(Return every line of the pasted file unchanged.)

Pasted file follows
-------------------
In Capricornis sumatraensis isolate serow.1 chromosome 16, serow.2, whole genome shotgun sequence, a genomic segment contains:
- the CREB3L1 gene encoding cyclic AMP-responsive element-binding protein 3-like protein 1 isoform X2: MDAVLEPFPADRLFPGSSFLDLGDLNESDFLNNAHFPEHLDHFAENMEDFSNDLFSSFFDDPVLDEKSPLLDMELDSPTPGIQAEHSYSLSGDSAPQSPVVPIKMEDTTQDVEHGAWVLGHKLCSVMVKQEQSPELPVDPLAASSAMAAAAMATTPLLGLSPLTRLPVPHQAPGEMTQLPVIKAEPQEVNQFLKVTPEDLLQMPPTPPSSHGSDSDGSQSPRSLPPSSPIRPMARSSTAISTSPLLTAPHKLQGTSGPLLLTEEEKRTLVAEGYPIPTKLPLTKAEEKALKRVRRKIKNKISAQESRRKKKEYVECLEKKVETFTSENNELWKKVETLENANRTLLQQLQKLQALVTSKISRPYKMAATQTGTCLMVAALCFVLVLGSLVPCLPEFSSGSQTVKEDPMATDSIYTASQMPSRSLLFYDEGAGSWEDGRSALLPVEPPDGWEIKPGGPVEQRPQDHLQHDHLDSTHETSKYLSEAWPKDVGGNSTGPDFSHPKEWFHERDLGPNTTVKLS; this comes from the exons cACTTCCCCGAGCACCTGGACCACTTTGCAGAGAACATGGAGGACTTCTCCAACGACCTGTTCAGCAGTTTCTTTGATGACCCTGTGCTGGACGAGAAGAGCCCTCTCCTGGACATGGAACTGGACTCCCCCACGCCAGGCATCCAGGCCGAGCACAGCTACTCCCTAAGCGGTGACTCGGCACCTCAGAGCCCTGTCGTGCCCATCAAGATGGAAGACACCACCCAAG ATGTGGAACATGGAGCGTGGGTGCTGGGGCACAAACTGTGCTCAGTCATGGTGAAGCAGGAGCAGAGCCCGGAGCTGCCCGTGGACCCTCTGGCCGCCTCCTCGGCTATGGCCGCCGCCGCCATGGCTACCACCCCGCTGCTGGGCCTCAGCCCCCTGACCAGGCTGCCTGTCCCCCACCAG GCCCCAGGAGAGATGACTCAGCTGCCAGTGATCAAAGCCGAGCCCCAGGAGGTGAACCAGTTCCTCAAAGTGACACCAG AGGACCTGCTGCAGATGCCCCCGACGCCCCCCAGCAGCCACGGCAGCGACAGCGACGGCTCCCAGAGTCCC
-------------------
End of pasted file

In Capricornis sumatraensis isolate serow.1 chromosome 16, serow.2, whole genome shotgun sequence, a genomic segment contains:
- the CREB3L1 gene encoding cyclic AMP-responsive element-binding protein 3-like protein 1 isoform X2: MDAVLEPFPADRLFPGSSFLDLGDLNESDFLNNAHFPEHLDHFAENMEDFSNDLFSSFFDDPVLDEKSPLLDMELDSPTPGIQAEHSYSLSGDSAPQSPVVPIKMEDTTQDVEHGAWVLGHKLCSVMVKQEQSPELPVDPLAASSAMAAAAMATTPLLGLSPLTRLPVPHQAPGEMTQLPVIKAEPQEVNQFLKVTPEDLLQMPPTPPSSHGSDSDGSQSPRSLPPSSPIRPMARSSTAISTSPLLTAPHKLQGTSGPLLLTEEEKRTLVAEGYPIPTKLPLTKAEEKALKRVRRKIKNKISAQESRRKKKEYVECLEKKVETFTSENNELWKKVETLENANRTLLQQLQKLQALVTSKISRPYKMAATQTGTCLMVAALCFVLVLGSLVPCLPEFSSGSQTVKEDPMATDSIYTASQMPSRSLLFYDEGAGSWEDGRSALLPVEPPDGWEIKPGGPVEQRPQDHLQHDHLDSTHETSKYLSEAWPKDVGGNSTGPDFSHPKEWFHERDLGPNTTVKLS; this comes from the exons cACTTCCCCGAGCACCTGGACCACTTTGCAGAGAACATGGAGGACTTCTCCAACGACCTGTTCAGCAGTTTCTTTGATGACCCTGTGCTGGACGAGAAGAGCCCTCTCCTGGACATGGAACTGGACTCCCCCACGCCAGGCATCCAGGCCGAGCACAGCTACTCCCTAAGCGGTGACTCGGCACCTCAGAGCCCTGTCGTGCCCATCAAGATGGAAGACACCACCCAAG ATGTGGAACATGGAGCGTGGGTGCTGGGGCACAAACTGTGCTCAGTCATGGTGAAGCAGGAGCAGAGCCCGGAGCTGCCCGTGGACCCTCTGGCCGCCTCCTCGGCTATGGCCGCCGCCGCCATGGCTACCACCCCGCTGCTGGGCCTCAGCCCCCTGACCAGGCTGCCTGTCCCCCACCAG GCCCCAGGAGAGATGACTCAGCTGCCAGTGATCAAAGCCGAGCCCCAGGAGGTGAACCAGTTCCTCAAAGTGACACCAG AGGACCTGCTGCAGATGCCCCCGACGCCCCCCAGCAGCCACGGCAGCGACAGCGACGGCTCCCAGAGTCCC